<ejb-ref-name>ejb/CabinHomeRemote</ejb-ref-name>
                <ejb-ref-type>Entity</ejb-ref-type>
                <home>com.titan.cabin.CabinHomeRemote</home>
                <remote>com.titan.cabin.CabinRemote</remote>
            </ejb-ref>
            <security-identity><use-caller-identity/></security-identity>
        </session>
    </enterprise-beans>
    <assembly-descriptor>
    ...
    </assembly-descriptor>
</ejb-jar>

EJB 2.0 and 1.1: Defining the XML elements

The only significant difference between the 2.1 and 2.0 deployment descriptors is that EJB 2.1 declares the use of an XML Schema for validation while EJB 2.0 uses a DTD.

Other than the <session-type> and <ejb-ref> elements, the TravelAgent EJB's XML deployment descriptor should be familiar: it uses many of the same elements as the Cabin EJB's. The <session-type> element can be Stateful or Stateless, to indicate which type of session bean is used. In this case, we are defining a stateless session bean.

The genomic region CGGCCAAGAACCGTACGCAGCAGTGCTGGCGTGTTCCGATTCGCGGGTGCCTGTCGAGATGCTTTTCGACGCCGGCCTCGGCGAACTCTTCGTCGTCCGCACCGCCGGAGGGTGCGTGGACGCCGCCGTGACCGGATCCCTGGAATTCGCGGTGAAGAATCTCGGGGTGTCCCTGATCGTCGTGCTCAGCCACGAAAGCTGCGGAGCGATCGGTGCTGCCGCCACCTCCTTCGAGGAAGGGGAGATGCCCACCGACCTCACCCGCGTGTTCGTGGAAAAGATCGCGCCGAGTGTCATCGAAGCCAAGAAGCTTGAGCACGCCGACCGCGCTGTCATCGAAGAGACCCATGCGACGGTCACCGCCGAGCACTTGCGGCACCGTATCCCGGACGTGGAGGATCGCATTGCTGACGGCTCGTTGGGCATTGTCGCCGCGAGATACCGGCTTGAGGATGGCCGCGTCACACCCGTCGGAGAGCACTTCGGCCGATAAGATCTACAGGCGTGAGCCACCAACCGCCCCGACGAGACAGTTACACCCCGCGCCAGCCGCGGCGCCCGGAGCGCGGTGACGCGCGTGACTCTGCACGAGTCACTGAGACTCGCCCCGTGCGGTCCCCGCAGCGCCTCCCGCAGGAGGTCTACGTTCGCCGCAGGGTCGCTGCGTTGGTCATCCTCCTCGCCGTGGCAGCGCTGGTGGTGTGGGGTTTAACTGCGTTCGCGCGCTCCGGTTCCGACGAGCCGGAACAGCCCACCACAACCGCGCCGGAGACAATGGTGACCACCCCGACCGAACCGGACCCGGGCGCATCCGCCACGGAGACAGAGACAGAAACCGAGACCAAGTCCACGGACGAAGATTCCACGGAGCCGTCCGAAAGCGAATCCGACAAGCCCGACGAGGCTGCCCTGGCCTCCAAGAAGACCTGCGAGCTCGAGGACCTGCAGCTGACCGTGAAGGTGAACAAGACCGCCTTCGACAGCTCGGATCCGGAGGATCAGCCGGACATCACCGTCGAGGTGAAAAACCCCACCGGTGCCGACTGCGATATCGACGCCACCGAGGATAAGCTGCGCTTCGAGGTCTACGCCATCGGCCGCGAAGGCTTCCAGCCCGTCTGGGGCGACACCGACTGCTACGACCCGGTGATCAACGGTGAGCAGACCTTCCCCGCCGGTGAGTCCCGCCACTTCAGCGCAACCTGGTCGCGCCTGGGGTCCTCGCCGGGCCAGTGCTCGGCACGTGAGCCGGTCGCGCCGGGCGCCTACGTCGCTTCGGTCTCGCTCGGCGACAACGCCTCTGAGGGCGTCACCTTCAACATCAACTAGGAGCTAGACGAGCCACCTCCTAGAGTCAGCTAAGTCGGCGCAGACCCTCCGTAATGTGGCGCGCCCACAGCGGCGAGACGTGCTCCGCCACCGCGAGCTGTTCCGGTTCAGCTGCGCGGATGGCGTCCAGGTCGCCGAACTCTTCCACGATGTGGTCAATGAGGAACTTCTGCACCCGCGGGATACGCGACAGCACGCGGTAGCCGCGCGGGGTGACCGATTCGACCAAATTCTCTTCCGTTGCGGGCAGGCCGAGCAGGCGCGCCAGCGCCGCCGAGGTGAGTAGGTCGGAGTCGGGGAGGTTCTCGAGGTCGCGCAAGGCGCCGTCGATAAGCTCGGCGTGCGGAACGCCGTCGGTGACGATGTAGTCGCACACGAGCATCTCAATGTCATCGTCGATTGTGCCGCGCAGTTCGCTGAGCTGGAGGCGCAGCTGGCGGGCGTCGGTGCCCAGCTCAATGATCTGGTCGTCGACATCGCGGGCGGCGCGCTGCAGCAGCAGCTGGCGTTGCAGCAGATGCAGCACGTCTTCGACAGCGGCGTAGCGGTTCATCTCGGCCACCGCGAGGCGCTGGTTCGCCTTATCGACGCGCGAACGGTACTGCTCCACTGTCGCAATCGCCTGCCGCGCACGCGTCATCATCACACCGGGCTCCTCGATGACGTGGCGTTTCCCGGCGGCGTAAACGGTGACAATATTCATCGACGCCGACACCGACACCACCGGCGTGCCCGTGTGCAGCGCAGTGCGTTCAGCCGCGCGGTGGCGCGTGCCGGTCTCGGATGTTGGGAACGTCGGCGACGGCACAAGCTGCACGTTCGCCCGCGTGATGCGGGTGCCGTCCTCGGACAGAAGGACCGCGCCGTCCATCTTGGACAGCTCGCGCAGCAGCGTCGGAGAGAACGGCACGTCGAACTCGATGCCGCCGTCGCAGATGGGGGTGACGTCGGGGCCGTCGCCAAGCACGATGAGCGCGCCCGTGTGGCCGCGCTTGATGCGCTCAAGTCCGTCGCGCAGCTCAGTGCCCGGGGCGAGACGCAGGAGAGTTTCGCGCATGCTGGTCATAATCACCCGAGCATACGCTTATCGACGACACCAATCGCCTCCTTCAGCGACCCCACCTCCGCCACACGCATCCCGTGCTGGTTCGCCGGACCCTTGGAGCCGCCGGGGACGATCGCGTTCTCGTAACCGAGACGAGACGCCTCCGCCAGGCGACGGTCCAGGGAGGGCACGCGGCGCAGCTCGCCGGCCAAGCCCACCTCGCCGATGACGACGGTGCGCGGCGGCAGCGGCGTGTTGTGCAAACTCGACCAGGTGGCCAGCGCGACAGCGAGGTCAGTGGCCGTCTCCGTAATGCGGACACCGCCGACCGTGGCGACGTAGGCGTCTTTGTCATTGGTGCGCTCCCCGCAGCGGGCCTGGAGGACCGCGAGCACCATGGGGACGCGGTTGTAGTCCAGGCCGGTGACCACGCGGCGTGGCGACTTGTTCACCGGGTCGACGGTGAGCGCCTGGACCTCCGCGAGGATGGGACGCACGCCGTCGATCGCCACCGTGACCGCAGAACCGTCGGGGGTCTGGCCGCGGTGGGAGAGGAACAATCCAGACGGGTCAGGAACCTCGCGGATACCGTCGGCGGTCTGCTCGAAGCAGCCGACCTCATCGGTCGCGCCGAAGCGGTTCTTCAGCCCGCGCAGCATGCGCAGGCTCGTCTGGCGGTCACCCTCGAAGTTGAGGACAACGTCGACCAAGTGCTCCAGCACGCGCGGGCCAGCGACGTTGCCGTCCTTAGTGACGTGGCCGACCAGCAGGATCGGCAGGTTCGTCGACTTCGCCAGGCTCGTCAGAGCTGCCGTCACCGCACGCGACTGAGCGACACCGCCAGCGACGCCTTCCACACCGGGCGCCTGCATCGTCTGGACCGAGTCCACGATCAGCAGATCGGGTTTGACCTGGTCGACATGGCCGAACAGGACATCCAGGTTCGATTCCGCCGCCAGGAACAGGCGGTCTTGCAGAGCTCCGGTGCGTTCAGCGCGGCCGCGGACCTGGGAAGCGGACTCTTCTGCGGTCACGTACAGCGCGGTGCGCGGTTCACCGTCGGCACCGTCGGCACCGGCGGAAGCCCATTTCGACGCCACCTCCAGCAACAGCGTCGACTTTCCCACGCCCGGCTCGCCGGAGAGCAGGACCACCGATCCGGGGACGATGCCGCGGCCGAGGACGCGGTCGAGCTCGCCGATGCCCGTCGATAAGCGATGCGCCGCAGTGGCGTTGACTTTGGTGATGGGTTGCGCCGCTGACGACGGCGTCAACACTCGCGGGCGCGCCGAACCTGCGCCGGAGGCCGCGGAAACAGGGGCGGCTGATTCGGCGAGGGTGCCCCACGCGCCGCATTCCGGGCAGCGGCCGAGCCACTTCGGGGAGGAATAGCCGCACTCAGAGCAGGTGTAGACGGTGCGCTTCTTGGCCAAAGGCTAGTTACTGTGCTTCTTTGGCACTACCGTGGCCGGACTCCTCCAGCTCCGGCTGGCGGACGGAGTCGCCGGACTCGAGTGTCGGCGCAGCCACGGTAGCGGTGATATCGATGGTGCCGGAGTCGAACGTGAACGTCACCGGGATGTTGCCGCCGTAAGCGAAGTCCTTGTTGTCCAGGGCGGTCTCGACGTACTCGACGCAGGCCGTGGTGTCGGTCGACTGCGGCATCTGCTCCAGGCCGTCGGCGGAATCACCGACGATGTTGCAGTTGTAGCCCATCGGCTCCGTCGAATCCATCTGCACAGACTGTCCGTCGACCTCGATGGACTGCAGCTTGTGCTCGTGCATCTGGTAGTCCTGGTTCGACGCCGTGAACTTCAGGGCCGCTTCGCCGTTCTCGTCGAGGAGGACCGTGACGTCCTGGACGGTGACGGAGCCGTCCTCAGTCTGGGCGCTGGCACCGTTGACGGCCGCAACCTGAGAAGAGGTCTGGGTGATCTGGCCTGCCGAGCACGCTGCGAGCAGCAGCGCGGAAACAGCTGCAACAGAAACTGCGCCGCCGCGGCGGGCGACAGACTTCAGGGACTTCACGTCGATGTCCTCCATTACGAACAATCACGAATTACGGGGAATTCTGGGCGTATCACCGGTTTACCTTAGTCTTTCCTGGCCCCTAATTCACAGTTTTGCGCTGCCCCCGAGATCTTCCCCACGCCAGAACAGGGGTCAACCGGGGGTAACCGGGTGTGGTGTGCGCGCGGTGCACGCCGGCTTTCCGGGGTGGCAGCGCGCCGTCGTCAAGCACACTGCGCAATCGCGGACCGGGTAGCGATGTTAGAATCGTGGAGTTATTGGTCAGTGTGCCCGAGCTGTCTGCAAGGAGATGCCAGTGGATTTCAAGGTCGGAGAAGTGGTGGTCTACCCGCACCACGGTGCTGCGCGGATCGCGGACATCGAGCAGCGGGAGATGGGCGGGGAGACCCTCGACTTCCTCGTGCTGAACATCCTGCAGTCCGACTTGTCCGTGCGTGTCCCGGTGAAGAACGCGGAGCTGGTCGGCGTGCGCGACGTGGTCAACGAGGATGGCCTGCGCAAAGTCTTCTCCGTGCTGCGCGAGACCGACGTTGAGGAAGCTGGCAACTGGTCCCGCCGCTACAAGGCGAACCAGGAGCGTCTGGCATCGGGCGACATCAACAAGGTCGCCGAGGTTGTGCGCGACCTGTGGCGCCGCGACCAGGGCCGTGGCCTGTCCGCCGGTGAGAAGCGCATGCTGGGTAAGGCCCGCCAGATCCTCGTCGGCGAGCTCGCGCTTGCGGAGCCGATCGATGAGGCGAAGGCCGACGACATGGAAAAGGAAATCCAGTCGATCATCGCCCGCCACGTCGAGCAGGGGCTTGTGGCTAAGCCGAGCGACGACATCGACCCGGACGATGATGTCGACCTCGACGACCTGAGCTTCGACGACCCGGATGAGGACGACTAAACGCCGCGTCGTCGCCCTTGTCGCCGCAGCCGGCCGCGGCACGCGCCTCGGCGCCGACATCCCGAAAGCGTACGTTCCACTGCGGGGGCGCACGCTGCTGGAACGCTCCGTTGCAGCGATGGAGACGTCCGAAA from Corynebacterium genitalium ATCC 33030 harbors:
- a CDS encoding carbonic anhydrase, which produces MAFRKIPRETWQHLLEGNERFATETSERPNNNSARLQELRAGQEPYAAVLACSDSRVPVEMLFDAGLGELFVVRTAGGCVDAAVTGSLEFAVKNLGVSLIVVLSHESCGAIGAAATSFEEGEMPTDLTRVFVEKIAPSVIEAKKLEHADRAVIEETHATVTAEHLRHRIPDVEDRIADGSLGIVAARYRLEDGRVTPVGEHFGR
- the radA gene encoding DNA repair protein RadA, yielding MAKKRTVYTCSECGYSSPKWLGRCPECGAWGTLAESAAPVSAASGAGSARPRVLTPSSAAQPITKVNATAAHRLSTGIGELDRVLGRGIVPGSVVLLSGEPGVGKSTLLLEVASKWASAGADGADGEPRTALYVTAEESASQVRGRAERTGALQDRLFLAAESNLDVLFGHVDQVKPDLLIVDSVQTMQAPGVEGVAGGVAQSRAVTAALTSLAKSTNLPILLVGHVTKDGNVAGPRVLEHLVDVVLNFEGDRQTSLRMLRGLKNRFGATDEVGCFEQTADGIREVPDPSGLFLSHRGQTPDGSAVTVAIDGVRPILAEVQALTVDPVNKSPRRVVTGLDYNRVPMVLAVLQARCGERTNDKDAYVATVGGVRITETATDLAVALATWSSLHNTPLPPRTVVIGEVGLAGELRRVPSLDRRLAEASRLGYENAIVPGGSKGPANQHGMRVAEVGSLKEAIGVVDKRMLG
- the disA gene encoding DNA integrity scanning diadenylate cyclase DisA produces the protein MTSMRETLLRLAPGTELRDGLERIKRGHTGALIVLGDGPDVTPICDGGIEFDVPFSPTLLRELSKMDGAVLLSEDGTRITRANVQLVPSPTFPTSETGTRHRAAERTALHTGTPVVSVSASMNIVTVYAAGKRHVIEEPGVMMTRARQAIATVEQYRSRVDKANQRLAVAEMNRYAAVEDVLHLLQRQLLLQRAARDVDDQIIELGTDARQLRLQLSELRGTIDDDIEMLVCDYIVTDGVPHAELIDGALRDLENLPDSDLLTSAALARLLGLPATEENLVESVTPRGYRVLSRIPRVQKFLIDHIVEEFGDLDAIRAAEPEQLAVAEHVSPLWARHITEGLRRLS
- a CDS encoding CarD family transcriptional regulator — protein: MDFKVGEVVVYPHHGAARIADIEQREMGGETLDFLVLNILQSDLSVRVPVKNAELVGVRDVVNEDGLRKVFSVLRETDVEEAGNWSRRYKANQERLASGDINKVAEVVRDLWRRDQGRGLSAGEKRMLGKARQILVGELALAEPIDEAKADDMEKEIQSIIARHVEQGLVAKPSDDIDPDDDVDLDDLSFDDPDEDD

The <ejb-ref> element is used at deployment time to map the bean references used within the TravelAgent EJB. In this case, the <ejb-ref> element describes the Cabin EJB, which we already deployed. The <ejb-ref-name> element specifies the name that must be used by the TravelAgent EJB to obtain a reference to the Cabin EJB's home. The <ejb-ref-type> tells the container what kind of bean it is, Entity or Session. The <home> and <remote> elements specify the fully qualified interface names of the Cabin's home and remote bean interfaces.

When the bean is deployed, the <ejb-ref> will be mapped to the Cabin EJB in the EJB server. This is a vendor-specific process, but the outcome should always be the same. When the TravelAgent EJB does a JNDI lookup using the context name "java:comp/env/ejb/CabinHomeRemote", it obtains a remote reference to the Cabin EJB's home. The purpose of the <ejb-ref> element is to eliminate network-specific and implementation-specific use of JNDI to obtain remote bean references. This makes a bean more portable, because the network location and JNDI service provider can change without affecting the bean code or even the XML deployment descriptor.

While we haven't yet created a local interface for our beans, it's always preferable to use local references instead of remote references when beans access each other within the same server. Local references are specified using the <ejb-local-ref> element, which looks just like the <ejb-ref> element.